Moses' Message

There is one primary, fundamental theme which runs through both readings this week.

Rabbi S. Weiss,

Judaism Rabbi S Weiss.JPG
Rabbi S Weiss.JPG
Arutz 7
As in most years, the parshiyot of Nitzavim & Veyelech are combined on this Shabbat, the final Shabbat of year
5770. What is it that connects them?

I suggest that there is one primary theme which runs through both readings, & it is the fundamental lesson which
Moshe went to visit each & every tribe, shevet, to say goodbye,
we must internalize before we step into the dock on the Days of Judgment: The Jewish People are One.

It begins by stating emphatically: "You stand here today, all of you - from the elders to the babies, from the heads
of tribes to the water-drawers." The "heads" reach the highest heights, while water seeks its own, lower level.

"And not just you who are assembled here (are part of this covenant); but also those who are not here!" (The Jews
who have passed on, & those yet to be born).

"Then G-d will gather all of you together, from the farthest reaches of the world, to be consolidated within one Land,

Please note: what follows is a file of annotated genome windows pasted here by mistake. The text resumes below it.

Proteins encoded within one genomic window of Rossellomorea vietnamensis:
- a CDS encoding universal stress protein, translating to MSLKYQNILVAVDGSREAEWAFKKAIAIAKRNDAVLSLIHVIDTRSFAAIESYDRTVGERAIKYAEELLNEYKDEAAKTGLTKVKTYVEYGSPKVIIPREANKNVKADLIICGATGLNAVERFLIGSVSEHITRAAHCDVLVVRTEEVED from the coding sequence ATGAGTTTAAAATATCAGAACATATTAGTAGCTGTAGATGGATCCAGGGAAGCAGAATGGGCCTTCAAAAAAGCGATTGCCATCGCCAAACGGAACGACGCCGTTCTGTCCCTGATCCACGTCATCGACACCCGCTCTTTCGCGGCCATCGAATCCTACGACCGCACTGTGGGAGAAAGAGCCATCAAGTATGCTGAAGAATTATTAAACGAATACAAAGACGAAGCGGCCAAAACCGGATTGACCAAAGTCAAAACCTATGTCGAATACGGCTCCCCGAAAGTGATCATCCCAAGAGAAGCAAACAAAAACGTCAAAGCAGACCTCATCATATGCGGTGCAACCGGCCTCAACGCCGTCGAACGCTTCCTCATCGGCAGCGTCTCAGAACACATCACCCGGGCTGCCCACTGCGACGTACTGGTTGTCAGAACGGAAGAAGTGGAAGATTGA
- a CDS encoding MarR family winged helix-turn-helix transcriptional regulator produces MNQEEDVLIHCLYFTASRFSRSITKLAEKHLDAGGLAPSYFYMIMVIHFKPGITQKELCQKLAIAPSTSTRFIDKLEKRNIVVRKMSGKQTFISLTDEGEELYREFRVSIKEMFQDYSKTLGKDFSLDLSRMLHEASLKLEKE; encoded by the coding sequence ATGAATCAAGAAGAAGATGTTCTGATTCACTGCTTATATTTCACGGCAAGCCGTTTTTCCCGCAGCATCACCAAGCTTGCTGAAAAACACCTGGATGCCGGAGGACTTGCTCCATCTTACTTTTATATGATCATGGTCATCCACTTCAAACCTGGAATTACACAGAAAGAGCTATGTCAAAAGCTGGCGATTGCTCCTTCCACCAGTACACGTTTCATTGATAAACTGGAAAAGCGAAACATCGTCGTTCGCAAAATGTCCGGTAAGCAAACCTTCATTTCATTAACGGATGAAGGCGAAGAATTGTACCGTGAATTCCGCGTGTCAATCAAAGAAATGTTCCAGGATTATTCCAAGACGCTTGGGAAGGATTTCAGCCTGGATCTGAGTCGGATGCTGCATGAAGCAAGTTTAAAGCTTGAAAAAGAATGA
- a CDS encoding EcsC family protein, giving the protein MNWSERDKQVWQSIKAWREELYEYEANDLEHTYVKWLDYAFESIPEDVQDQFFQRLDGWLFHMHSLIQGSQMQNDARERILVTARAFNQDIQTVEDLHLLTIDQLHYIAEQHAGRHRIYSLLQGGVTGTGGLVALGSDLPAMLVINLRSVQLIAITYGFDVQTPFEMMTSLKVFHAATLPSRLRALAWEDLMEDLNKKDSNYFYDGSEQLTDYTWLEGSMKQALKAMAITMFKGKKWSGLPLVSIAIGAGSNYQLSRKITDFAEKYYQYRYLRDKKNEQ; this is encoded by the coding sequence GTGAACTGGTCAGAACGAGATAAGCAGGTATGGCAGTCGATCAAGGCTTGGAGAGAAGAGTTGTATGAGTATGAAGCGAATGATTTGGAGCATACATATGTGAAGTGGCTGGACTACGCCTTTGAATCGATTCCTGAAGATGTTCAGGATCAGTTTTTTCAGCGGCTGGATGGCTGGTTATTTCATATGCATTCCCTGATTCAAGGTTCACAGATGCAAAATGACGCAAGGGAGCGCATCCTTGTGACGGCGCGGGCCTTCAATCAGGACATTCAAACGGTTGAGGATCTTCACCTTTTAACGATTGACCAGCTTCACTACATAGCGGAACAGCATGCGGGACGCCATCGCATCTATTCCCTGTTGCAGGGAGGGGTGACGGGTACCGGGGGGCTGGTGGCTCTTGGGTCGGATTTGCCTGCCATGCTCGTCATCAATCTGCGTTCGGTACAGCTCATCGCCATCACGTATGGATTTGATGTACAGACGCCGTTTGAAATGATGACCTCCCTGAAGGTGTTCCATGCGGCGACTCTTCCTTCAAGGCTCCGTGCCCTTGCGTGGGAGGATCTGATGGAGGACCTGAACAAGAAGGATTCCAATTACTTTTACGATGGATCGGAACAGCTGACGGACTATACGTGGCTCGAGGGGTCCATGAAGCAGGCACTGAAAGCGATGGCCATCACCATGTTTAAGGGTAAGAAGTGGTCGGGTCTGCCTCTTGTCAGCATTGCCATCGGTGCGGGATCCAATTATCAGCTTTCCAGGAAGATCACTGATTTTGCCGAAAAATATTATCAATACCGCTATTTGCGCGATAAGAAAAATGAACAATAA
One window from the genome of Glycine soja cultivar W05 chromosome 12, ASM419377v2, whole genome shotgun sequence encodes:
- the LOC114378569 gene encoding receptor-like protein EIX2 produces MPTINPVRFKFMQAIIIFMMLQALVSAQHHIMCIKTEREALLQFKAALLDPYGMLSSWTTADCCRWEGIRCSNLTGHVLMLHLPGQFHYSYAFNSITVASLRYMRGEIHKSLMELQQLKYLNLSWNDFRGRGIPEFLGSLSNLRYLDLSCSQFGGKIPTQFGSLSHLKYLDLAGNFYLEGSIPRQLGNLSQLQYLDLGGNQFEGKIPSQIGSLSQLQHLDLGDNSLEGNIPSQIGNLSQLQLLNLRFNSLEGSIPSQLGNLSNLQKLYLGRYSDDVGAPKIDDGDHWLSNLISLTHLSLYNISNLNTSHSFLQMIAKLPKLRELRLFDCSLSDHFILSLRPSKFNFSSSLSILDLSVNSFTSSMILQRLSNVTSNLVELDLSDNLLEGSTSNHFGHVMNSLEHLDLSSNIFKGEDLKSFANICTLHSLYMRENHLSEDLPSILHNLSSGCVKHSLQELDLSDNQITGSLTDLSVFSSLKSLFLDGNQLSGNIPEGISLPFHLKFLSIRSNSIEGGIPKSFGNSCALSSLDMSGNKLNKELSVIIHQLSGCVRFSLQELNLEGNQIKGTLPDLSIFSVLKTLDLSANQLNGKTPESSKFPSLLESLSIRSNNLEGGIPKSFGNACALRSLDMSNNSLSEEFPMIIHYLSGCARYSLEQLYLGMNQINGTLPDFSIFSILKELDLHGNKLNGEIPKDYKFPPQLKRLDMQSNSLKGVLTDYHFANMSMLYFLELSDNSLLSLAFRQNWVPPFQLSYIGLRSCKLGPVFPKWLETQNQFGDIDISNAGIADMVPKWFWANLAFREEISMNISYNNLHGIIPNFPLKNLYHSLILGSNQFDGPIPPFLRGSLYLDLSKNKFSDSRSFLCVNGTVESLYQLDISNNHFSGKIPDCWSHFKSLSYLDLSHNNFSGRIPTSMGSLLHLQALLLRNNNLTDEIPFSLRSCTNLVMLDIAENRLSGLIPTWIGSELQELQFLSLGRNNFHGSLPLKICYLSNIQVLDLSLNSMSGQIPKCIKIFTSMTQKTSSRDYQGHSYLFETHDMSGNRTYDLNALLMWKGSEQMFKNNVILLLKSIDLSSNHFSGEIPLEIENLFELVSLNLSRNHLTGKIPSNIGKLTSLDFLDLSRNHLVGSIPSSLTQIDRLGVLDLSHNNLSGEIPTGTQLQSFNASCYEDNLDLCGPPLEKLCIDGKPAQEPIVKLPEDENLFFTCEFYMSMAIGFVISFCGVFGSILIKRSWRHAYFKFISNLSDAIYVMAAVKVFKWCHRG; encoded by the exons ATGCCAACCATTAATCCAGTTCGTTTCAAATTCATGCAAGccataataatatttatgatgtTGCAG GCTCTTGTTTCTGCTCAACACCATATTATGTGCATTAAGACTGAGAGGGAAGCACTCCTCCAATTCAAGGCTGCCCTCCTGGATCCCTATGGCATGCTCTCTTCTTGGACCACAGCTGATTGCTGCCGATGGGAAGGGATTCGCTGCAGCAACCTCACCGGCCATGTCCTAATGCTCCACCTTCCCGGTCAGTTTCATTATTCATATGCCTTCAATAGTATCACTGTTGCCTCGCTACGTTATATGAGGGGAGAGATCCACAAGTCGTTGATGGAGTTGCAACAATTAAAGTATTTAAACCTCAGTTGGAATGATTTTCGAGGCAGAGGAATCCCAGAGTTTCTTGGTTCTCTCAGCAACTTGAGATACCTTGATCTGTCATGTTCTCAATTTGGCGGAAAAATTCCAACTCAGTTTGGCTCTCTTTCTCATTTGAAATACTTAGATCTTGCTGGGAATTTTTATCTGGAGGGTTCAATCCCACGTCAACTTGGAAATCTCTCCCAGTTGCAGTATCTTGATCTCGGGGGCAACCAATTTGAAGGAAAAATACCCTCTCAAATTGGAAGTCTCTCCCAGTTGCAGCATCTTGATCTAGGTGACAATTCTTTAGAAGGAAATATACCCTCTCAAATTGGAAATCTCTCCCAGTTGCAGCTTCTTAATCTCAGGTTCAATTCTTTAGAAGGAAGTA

where the Mitzvot may be fully activated."

And then the penultimate Mitzva of the Torah - Hakhel - whereby the King assembles everyone - men, women,
children, converts - to hear selections from the Torah. And finally, the last of the 613 Commandments: The obligation for each person to write, or participate in the writing of a Sefer Torah, the letters of which stand for the
totality of the nation, the words and laws of which are the "great equalizer" affecting each & every Jew alike.

The second Sedra of Shabbat begins, "Vayelech Moshe," and Moshe went. But where did he go? Some say it was to invoke the blessing of the Avot, or to the Bet Midrash or even to his death. But Ibn Ezra interprets the statement quite literally: Moshe went to visit each & every tribe, shevet, to say goodbye.

But could this be so? To traverse the camp Moshe would have had to walk 12 parsa (46,000 meters or 28.6 miles!). Could a man of 120, who had much to do this last day of his life, really cover so much ground?

I suggest that he could - & did. For Moshe wanted to emphasize - with his last great act in this world - that all
of Bnei Yisrael equally deserved to be recognized & honored: The scholars of Yissachar, the businessmen of
Zevulun, the soldiers, the farmers, the water-drawers & the high officials. Like true curators of art, Moshe understood that the value of a painting lies not in its size, but in its substance. And so each Jew has infinite value.

Where did Moshe go; where has Moshe gone? Hopefully, his spirit of unity went into each & every one of us.